LTR Mapping with RS Pro-97
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Revision as of 12:43, 29 March 2016 by QDP2012 (updated categories)
Some additional comments based on a slightly different approach to Mapping an LTR System: Observations from using a Pro-97 in Colorado. Tedious, but doable.
1. Pro-97 TGID and home LCN reading is useful but is susceptible to noise. Readings taken from a long, strong transmission are valid. Other readings might not be. Noise can cause false TGID display. I've seen brief inaudible blits of LCN 26 or LCN 32 and other nonsense. Logging these TGIDs over many different transmissions will give the picture of what the valid LCN really is. (By logging I mean I'm using a spreadsheet and typing everything I hear so as to be able to correlate things later.)
2. The systems I am finding seem to have the idle strobe enabled. Suspecting this I did a very slow Tune-step search thru the band of interest logging all strobing signals. Band plans have standard channel spacing so stepping to the next valid frequency isn't too hard. Tune (Funct-Tune - up/down arrow) will find the channel. Using the programmed Search function won't (it seems to be deaf and we're trying to confirm presence of a periodic short burst). Sit on the channel for 5 minutes or so to catch any slow-rate strobes. Log the frequencies where strobes are found. If possible, listen awhile and log TGIDs and most revealing of all - the CWID (that's the morse code station identifier) if it is sent. The systems I've seen have the CWID on its own TGID which for the Pro-97 reveals the LCN of the channel by its home channel number as well as the LCN reading in the Pro-97's field.
3. With CWID you can look up the FCC license info for the system. (Or not. I found one channel identifying itself with an invalid, not on record, callsign. Confirmed the ID several times. No record. ) Using the FRN license info, you can then get additional frequencies that might be part of the system. Listen to them to detect activity and LCNs you might have missed the first time thru.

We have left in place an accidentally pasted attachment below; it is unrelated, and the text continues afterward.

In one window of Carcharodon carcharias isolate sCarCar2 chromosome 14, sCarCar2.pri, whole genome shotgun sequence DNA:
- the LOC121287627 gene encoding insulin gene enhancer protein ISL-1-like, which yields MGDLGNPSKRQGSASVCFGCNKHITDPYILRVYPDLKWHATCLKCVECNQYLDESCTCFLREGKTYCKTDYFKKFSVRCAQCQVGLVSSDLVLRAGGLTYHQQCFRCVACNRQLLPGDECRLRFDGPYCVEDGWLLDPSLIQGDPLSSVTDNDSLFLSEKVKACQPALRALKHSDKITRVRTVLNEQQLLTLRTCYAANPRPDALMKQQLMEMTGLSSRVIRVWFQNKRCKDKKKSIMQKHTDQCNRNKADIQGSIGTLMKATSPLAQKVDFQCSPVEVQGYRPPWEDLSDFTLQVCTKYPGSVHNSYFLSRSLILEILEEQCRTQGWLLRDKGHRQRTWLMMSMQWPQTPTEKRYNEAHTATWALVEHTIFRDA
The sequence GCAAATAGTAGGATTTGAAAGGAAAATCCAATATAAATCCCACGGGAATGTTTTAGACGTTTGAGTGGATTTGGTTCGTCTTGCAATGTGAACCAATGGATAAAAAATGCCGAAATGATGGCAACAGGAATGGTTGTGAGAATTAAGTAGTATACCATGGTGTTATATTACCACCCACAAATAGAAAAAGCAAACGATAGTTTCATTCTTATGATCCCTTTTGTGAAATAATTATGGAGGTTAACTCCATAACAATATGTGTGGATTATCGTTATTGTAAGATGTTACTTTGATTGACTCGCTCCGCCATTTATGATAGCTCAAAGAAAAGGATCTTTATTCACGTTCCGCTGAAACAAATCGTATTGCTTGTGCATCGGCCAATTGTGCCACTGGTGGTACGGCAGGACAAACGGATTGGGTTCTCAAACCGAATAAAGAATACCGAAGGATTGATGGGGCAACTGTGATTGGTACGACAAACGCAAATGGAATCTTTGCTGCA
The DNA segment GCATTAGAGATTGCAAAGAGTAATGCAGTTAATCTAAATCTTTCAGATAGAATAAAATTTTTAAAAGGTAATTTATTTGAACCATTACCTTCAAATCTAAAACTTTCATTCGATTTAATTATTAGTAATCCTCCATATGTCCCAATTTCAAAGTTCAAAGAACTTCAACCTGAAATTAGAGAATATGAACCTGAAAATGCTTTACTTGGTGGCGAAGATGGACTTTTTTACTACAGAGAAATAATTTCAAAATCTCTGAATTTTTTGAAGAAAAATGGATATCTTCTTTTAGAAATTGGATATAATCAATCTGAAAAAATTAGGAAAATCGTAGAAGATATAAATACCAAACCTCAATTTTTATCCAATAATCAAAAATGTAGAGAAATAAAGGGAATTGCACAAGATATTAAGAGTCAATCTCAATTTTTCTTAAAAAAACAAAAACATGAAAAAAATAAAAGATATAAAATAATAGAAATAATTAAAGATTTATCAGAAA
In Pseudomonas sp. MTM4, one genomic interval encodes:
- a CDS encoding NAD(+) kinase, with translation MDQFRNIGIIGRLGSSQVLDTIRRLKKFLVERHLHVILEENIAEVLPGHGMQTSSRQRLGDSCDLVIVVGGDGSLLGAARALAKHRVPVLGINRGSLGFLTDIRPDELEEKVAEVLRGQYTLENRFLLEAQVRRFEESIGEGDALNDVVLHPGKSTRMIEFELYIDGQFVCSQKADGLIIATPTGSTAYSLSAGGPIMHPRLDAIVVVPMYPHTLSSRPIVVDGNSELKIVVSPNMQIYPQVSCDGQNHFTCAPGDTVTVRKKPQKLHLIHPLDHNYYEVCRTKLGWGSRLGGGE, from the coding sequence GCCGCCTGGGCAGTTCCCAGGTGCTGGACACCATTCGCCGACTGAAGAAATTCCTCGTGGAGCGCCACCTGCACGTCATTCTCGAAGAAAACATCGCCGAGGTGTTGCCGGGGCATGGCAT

3.5 Without CWID you can use the FCC lookup by frequency to get some candidate companies and their alleged transmitter locations.
4. With the spreadsheet you have a frequency, maybe some TGIDs and words, and a possible owner name for the system and an LCN for that channel.
5. After collecting the freq and probable LCN and owner you can sort the spreadsheet by owner and then by LCN to create a trial map of the system.
6. Then test the trial map by listening on each channel (manual) for awhile logging TGIDs. You should expect to see TGIDs that are homed on that channel. What you are really looking for are the other TGIDs that pop up there due to their home channel being busy. These TGIDs will tell you that there are other LCNs in the system. For example, I have a trial map showing LCN 01, 17 and 18 for a system. If TGID 0-04-004 pops up on channel 01 this tells me that I am missing a frequency that belongs to channel 04.
7. In some cases, there may be frequencies that fit into the LCN map but aren't actually part of the system. It is possible to have a single-channel system that IDs itself as having a certain LCN. It seems to me that the only way to sort this out is to listen to that channel and watch for other non-homed TGIDs showing that this channel is indeed part of a system. (It could take awhile to reach a conclusion)
8. Not all channels of a system will have the same callsign. But they will probably have the same owner.
9. Not all frequencies listed on a license are on the same system. Not all frequencies listed are in use. Sometimes frequencies list to different owners and the active/expired info isn't sufficient to resolve the ambiguity.
10. TGID number is not sufficient to prove that it is the same user on the same system. Chances are pretty good, for instance, that every system has a 0-01-001 TGID. You have to listen to the users and perhaps learn voices, names and background noise or signal characteristics (ping-on-transmit, digital data racket, hum, etc) to be sure it's the same users showing up on the different channels.
11. It's likely that certain "styles" help you sort a system. For instance, CWID being on 0x-255 on each channel vs 0x-253. Or that the even LCNs are used but the odd ones aren't.
12. Figuring out who has what TGID is straightforward enough to a certain level. For instance recognizing a car towing service is simple. Identifying WHICH company it is could be impossible just by listening. It might take field work so as to be at a location that's aired in order to put eyes on the radio user to get the company name.
13. Foreign language skills might be required. Many truck drivers hereabouts only speak Spanish. I can track a little of this. One TGID on a particular system has been entirely in Russian. I can recognise their voices and pickup a name here and there but I can't tell what business they are in. (taxi most likely?)
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